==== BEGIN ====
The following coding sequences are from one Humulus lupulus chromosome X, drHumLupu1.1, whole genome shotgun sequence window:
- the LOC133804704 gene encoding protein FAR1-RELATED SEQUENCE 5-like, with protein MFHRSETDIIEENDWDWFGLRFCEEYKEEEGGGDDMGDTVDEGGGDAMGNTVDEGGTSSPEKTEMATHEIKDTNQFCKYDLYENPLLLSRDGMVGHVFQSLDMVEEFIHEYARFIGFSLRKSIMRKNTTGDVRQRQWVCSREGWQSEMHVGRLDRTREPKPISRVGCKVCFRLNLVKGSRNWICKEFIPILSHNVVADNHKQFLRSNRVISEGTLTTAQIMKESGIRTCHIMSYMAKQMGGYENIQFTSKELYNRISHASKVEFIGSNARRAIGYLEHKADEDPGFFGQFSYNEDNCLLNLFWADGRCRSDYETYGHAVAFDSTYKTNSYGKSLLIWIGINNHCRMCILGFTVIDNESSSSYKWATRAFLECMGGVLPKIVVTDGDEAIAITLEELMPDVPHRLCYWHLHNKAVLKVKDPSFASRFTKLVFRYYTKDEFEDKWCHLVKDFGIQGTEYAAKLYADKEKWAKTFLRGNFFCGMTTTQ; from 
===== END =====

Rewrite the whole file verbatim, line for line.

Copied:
The following coding sequences are from one Humulus lupulus chromosome X, drHumLupu1.1, whole genome shotgun sequence window:
- the LOC133804704 gene encoding protein FAR1-RELATED SEQUENCE 5-like, with protein MFHRSETDIIEENDWDWFGLRFCEEYKEEEGGGDDMGDTVDEGGGDAMGNTVDEGGTSSPEKTEMATHEIKDTNQFCKYDLYENPLLLSRDGMVGHVFQSLDMVEEFIHEYARFIGFSLRKSIMRKNTTGDVRQRQWVCSREGWQSEMHVGRLDRTREPKPISRVGCKVCFRLNLVKGSRNWICKEFIPILSHNVVADNHKQFLRSNRVISEGTLTTAQIMKESGIRTCHIMSYMAKQMGGYENIQFTSKELYNRISHASKVEFIGSNARRAIGYLEHKADEDPGFFGQFSYNEDNCLLNLFWADGRCRSDYETYGHAVAFDSTYKTNSYGKSLLIWIGINNHCRMCILGFTVIDNESSSSYKWATRAFLECMGGVLPKIVVTDGDEAIAITLEELMPDVPHRLCYWHLHNKAVLKVKDPSFASRFTKLVFRYYTKDEFEDKWCHLVKDFGIQGTEYAAKLYADKEKWAKTFLRGNFFCGMTTTQ; from 